COMMA OR SEMICOLON? THERE IS A DIFFERENCE.

February 27th, 2015

I am often asked about semicolons and how to use them correctly. Sometimes the writer wants to know if semicolons and commas can be used interchangeably. The answer is no. I think the two example sentences posted here will help clarify that answer:

In an article about an abandoned mausoleum in Bessemer, Alabama, a Birmingham News reporter created this statement:

The others buried there were: Peter Smith, Geneva Ann Jones, a 6-month-old girl who died from a heart condition in 1993; Vivian Lawrence, 49; Robert Samuel Vaughn, 74: Emily Parsons, 93; Annie Rae Stevens, 56.

NOTE: The names in the above example have been changed. 

Whoops: When people are listed in a series, their names should be separated by commas. If additional information is given about some of the people, that information should be separated from the name with a comma. In that case, each person/information combo should be set off from the next person or person/info combo by a semicolon. This should be done consistently throughout the sentence.

 

In the example above, PETER SMITH is separated from GENEVA ANN JONES by a comma. The punctuation should be a semicolon to be consistent with the rest of the sentence.  The word AND should be added after "93;" to indicate that ANNIE RAE STEVENS is the last person in the series.  Also notice below that it is not necessary to use a colon after WERE in this sentence. It should read this way:

The others buried there were Peter Smith; Geneva Ann Jones, a six-month-old girl who died from a heart condition in 1993; Vivian Lawrence, 49; Robert Samuel Vaughn, 74; Emily Parsons, 93; and Annie Rae Stevens, 56.

When several items are in a series but none of them contain additional information that should be set off by commas, the items can be separated by just a comma. Notice below that there is no good reason for the semicolon after the word INVOLVED in this sentence from another article in The Birmingham News:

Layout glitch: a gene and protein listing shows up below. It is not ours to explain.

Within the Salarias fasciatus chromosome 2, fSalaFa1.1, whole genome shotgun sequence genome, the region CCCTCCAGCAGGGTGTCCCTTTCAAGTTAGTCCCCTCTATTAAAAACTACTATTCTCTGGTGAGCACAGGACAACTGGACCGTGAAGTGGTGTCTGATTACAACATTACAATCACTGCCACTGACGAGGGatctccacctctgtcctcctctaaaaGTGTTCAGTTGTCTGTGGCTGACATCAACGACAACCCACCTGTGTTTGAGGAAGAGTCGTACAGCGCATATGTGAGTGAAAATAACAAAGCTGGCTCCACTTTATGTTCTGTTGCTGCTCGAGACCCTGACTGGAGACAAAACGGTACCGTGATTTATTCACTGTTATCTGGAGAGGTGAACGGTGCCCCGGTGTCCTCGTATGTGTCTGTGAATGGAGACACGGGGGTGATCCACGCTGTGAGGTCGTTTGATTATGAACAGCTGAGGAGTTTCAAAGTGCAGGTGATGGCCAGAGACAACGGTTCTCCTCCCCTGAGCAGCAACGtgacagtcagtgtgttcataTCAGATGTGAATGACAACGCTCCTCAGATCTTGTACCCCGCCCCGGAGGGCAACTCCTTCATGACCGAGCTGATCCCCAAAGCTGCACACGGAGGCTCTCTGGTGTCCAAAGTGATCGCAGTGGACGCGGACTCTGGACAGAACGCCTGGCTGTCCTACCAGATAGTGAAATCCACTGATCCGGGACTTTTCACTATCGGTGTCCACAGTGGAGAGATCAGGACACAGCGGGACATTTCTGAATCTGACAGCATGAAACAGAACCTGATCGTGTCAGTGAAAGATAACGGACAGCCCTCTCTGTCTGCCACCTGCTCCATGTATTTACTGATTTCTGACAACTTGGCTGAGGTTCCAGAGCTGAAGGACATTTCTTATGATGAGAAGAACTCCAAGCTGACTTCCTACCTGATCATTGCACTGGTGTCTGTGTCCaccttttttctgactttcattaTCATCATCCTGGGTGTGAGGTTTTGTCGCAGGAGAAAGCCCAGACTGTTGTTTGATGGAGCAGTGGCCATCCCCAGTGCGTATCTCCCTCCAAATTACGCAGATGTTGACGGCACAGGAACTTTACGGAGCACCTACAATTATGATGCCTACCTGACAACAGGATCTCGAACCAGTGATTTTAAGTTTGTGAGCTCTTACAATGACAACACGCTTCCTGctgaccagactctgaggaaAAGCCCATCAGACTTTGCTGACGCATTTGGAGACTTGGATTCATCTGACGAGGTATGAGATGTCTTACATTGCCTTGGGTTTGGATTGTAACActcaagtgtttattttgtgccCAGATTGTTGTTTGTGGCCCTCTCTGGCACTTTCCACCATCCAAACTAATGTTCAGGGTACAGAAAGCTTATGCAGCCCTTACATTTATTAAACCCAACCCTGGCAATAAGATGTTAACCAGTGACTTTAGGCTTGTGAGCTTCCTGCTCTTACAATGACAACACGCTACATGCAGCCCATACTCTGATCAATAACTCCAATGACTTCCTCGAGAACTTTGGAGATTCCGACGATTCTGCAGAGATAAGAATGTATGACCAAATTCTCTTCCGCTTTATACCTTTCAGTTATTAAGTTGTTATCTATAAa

The notice says that anyone who wants to report an allegation should do so in writing to the court with as much information as possible, including the person or persons involved; the date on which the alleged violation occurred and specific details of the incident.

For business writing prose (as opposed to journalism style), I would add a comma before AND after OCCURRED, to indicate the end of the series. The sentence should read this way:

The notice says that anyone who wants to report an allegation should do so in writing to the court with as much information as possible, including the person or persons involved, the date on which the alleged violation occurred, and specific details of the incident.


ONTO or ON TO? Use your head about the meaning.

February 16th, 2015

Here is a sentence I came across in an Associated Press release about FBI Director James Comey's comments on race relations and law enforcement:

"Answering questions after a speech at Georgetown University, he noted that there was 'a tendency to move onto other things as busy people.'"

Whoops #1: There is a difference in meaning between ONTO and ON TO. ONTO involves motion to the top of something, as in jumping ONTO the top of a picnic table or gluing glitter ONTO a greeting card. ON TO uses ON to suggest going forward, as in moving ON or getting ON and TO to indicate which direction the subject is heading. 

Whoops #2: AS BUSY PEOPLE is in the wrong location for the meaning.

This sentence should read as follows:

Answering questions after a speech at Georgetown University, he noted that there was, among busy people, "a tendency to move on to other things."

 


Parallel Structure: No shifting gears in mid-sentence

February 6th, 2015

shifting gearsWhen you use a series of phrases within a sentence, it is important to set up a pattern and stick to it. This is PARALLEL STRUCTURE, which it allows your reader to grasp the series of phrases without having to shift gears because you shifted format.

Cameron Smith (Smith Strategies LLC) wrote an opinion piece for The Birmingham News about the recent State of the Union address. It included this rather convoluted sentence:

"Obama poked at conservatives, tried to rile them with talk of tax increases, more "free" government programs, and repeatedly espouse his "middle class" ideas for America."

Whoops! When reading this sentence, it is difficult to recognize what goes with what. MORE "FREE" GOVERNMENT PROGRAMS is not a separate phrase. It belongs with TALK OF TAX INCREASES as one of two things Obama tried to use to rile conservatives. However, REPEATEDLY ESPOUSE…. is a separate phrase and should use the verb form ESPOUSED in the same tense as POKED and TRIED.

So what to do? The three phrases that should be in parallel structure are these: